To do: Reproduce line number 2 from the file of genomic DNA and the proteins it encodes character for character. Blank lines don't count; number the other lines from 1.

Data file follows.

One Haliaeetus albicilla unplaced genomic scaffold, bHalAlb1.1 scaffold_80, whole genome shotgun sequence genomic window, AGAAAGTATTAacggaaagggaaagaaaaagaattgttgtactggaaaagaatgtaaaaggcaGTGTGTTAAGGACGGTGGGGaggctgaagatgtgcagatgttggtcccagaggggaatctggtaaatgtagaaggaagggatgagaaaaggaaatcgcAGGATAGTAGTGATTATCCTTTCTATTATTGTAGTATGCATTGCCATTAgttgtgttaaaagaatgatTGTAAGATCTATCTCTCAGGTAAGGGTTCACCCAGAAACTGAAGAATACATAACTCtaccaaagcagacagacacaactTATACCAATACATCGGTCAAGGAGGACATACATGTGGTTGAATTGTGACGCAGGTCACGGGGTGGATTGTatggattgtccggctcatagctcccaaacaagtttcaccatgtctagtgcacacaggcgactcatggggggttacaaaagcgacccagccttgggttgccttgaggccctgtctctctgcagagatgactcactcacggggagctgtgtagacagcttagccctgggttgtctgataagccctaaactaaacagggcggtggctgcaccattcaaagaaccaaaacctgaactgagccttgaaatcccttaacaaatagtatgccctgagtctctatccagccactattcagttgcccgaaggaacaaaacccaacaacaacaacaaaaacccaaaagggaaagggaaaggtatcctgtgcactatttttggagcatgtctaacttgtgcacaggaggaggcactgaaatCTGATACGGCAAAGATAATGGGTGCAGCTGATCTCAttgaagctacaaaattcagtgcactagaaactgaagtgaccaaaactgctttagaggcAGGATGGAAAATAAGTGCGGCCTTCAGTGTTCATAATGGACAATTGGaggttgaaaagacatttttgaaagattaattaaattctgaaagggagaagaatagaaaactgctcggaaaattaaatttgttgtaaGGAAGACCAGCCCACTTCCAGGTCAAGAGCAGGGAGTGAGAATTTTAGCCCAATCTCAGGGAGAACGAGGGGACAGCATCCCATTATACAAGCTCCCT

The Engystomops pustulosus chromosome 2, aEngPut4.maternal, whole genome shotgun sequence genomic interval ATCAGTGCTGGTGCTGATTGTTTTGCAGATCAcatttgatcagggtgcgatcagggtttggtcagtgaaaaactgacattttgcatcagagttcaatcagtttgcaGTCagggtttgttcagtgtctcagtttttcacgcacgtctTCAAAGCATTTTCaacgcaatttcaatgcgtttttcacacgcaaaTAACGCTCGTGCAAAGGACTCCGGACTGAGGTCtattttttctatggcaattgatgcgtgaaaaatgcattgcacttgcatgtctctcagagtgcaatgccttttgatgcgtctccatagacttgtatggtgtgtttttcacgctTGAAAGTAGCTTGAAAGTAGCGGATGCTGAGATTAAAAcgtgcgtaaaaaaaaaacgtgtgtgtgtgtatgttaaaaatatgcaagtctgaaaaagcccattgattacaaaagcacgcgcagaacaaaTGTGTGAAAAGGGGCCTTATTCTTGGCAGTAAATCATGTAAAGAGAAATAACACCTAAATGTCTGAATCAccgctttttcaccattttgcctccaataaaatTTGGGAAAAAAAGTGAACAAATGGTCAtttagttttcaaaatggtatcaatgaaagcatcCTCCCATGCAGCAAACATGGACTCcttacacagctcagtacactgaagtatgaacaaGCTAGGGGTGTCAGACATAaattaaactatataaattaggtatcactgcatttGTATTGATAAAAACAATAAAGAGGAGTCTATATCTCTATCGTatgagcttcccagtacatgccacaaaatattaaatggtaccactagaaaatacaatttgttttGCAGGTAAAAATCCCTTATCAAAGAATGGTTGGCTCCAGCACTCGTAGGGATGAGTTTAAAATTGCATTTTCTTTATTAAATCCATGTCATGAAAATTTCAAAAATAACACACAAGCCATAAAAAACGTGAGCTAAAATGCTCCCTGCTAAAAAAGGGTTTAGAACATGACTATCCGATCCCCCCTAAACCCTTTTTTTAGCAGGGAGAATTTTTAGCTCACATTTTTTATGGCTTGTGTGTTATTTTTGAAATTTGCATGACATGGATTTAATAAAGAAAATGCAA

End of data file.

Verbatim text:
The Engystomops pustulosus chromosome 2, aEngPut4.maternal, whole genome shotgun sequence genomic interval ATCAGTGCTGGTGCTGATTGTTTTGCAGATCAcatttgatcagggtgcgatcagggtttggtcagtgaaaaactgacattttgcatcagagttcaatcagtttgcaGTCagggtttgttcagtgtctcagtttttcacgcacgtctTCAAAGCATTTTCaacgcaatttcaatgcgtttttcacacgcaaaTAACGCTCGTGCAAAGGACTCCGGACTGAGGTCtattttttctatggcaattgatgcgtgaaaaatgcattgcacttgcatgtctctcagagtgcaatgccttttgatgcgtctccatagacttgtatggtgtgtttttcacgctTGAAAGTAGCTTGAAAGTAGCGGATGCTGAGATTAAAAcgtgcgtaaaaaaaaaacgtgtgtgtgtgtatgttaaaaatatgcaagtctgaaaaagcccattgattacaaaagcacgcgcagaacaaaTGTGTGAAAAGGGGCCTTATTCTTGGCAGTAAATCATGTAAAGAGAAATAACACCTAAATGTCTGAATCAccgctttttcaccattttgcctccaataaaatTTGGGAAAAAAAGTGAACAAATGGTCAtttagttttcaaaatggtatcaatgaaagcatcCTCCCATGCAGCAAACATGGACTCcttacacagctcagtacactgaagtatgaacaaGCTAGGGGTGTCAGACATAaattaaactatataaattaggtatcactgcatttGTATTGATAAAAACAATAAAGAGGAGTCTATATCTCTATCGTatgagcttcccagtacatgccacaaaatattaaatggtaccactagaaaatacaatttgttttGCAGGTAAAAATCCCTTATCAAAGAATGGTTGGCTCCAGCACTCGTAGGGATGAGTTTAAAATTGCATTTTCTTTATTAAATCCATGTCATGAAAATTTCAAAAATAACACACAAGCCATAAAAAACGTGAGCTAAAATGCTCCCTGCTAAAAAAGGGTTTAGAACATGACTATCCGATCCCCCCTAAACCCTTTTTTTAGCAGGGAGAATTTTTAGCTCACATTTTTTATGGCTTGTGTGTTATTTTTGAAATTTGCATGACATGGATTTAATAAAGAAAATGCAA